Pamela’s tears, but yet it increased her agitation. Nobody in her small
circle except herself had any faith in him; and she knew that, at this
present moment, he ought not to come.

“No, I am not sorry to see you,” she said, in answer to his accusation.
“I am glad; but you should not come. Mamma is away. I am all alone.”

“You have the more need of me,” said Jack. “But listen, Pamela. Your
mother is not away. She is here at Brownlows. She is coming directly. I
rushed off to see you before she arrived. I must speak to you first.
Remember you are mine–whatever happens, you are mine, and you can not
forsake me.”

“Forsake you?” cried Pamela, in pitiful accents. “Is it likely? If there
is any forsaking, it will be you. You know–oh, you know you have not
much to fear.”

“I have every thing to fear,” said Jack, speaking very fast; “your
mother is breathing fire and flame against us all. She is coming back
our enemy. She will tell you I have had a mercenary meaning from the
beginning, and she will order you to give me up. But don’t do it,
Pamela. I am not the sort of man to be given up. We were going to be
poor, and marry against my father’s will; now we shall be poor, and
marry against your mother’s–that is all the difference. You have chosen
me, and you must give up her and not me. That is all I have to say.”

“Give up mamma?” cried Pamela, in amazement. “I don’t know what you
mean. You promised I was to have her with me, and take care of her
always. She would die without me. Oh, Jack, why have you changed so

“It is not I that have changed,” said Jack; “every thing has changed.
This is what it will come to. It will be to give up her or me. I don’t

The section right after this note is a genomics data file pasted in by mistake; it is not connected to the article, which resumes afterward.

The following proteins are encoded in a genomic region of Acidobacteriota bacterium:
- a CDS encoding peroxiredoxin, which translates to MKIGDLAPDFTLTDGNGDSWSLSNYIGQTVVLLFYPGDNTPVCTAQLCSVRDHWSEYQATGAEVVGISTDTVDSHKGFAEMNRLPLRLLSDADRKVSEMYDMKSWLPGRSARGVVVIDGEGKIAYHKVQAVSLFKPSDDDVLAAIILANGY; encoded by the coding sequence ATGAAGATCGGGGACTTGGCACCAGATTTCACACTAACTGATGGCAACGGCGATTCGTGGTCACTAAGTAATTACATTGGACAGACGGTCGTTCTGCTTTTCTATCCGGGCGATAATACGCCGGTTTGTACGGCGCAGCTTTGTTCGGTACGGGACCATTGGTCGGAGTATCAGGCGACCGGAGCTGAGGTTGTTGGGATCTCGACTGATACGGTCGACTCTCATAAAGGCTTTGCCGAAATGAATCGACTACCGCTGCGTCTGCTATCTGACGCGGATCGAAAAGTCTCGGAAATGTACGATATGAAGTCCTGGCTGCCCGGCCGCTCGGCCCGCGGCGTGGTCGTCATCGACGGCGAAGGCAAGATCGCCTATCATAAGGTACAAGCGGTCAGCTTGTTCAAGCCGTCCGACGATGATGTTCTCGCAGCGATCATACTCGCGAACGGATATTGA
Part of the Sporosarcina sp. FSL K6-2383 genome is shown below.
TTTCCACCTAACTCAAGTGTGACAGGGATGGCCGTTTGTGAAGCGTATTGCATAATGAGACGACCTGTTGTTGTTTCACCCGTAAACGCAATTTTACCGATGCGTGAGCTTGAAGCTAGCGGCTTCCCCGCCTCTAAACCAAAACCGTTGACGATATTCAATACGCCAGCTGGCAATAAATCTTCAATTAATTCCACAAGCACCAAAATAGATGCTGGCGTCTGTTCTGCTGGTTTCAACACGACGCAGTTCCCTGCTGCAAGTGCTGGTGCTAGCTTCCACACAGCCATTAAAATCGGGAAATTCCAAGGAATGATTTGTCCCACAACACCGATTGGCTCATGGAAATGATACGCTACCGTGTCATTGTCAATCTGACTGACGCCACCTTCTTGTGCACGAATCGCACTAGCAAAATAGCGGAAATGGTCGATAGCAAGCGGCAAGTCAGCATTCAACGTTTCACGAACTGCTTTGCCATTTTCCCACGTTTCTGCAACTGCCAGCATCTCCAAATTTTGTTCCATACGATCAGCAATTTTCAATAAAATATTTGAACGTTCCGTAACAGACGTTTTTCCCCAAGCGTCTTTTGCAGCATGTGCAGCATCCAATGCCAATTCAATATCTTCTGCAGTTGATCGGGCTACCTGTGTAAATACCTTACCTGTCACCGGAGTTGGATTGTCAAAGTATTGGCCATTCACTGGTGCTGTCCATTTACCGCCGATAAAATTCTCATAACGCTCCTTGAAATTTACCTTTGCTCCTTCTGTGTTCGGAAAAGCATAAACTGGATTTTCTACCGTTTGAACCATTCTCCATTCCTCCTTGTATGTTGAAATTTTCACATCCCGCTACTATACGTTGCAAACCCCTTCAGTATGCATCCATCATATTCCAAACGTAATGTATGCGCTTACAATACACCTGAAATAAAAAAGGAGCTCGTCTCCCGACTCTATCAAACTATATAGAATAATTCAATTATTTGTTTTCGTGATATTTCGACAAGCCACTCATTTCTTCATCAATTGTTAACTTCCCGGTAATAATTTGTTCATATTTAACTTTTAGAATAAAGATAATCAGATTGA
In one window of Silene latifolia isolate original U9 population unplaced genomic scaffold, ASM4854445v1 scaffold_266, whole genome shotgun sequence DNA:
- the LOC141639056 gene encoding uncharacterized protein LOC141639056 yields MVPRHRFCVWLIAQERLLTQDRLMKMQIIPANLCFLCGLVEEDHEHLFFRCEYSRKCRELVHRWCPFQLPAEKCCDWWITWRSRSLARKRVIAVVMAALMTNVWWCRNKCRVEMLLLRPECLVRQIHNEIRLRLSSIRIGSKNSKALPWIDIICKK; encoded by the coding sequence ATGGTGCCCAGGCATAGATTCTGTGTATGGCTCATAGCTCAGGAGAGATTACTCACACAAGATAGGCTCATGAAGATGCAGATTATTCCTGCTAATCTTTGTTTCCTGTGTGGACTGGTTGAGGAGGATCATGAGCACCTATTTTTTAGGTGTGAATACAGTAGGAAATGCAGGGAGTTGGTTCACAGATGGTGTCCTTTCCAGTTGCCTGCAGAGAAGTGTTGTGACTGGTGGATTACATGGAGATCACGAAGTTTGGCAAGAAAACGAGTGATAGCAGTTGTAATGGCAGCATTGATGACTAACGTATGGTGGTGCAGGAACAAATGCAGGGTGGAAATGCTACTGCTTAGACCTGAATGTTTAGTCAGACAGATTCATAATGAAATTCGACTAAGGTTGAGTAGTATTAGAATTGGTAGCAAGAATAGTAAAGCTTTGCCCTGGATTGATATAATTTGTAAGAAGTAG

say I will die without you,” said the young man–“no such luck;
but–Look here, Pamela, this is what it will come to. You will have to
choose between her and me.”

“Oh no, no!” cried Pamela; “no! don’t say so. I am not the one to
choose. Don’t turn away from me! don’t look so pale and dreadful it is
not me to choose.”

“But it is you, by heavens!” cried Jack, in desperation. “Here she is
coming! It is not your old mother who was to live with us–it is a
different woman–here she is. Is it to be her or me?”

“Oh, Jack!” Pamela cried, thinking he was mad; and she submitted to his
fierce embrace in utter bewilderment, not knowing what to imagine. To
see the Brownlows carriage dash down the avenue and wheel round at the
door and open to let Mrs. Preston forth was as great a wonder as if the
earth had opened. She could not tell what was going to happen. It was a
relief to her to be held fast and kept back–her consternation took her
strength from her. She was actually unable to follow her first impulse
and rush to the door.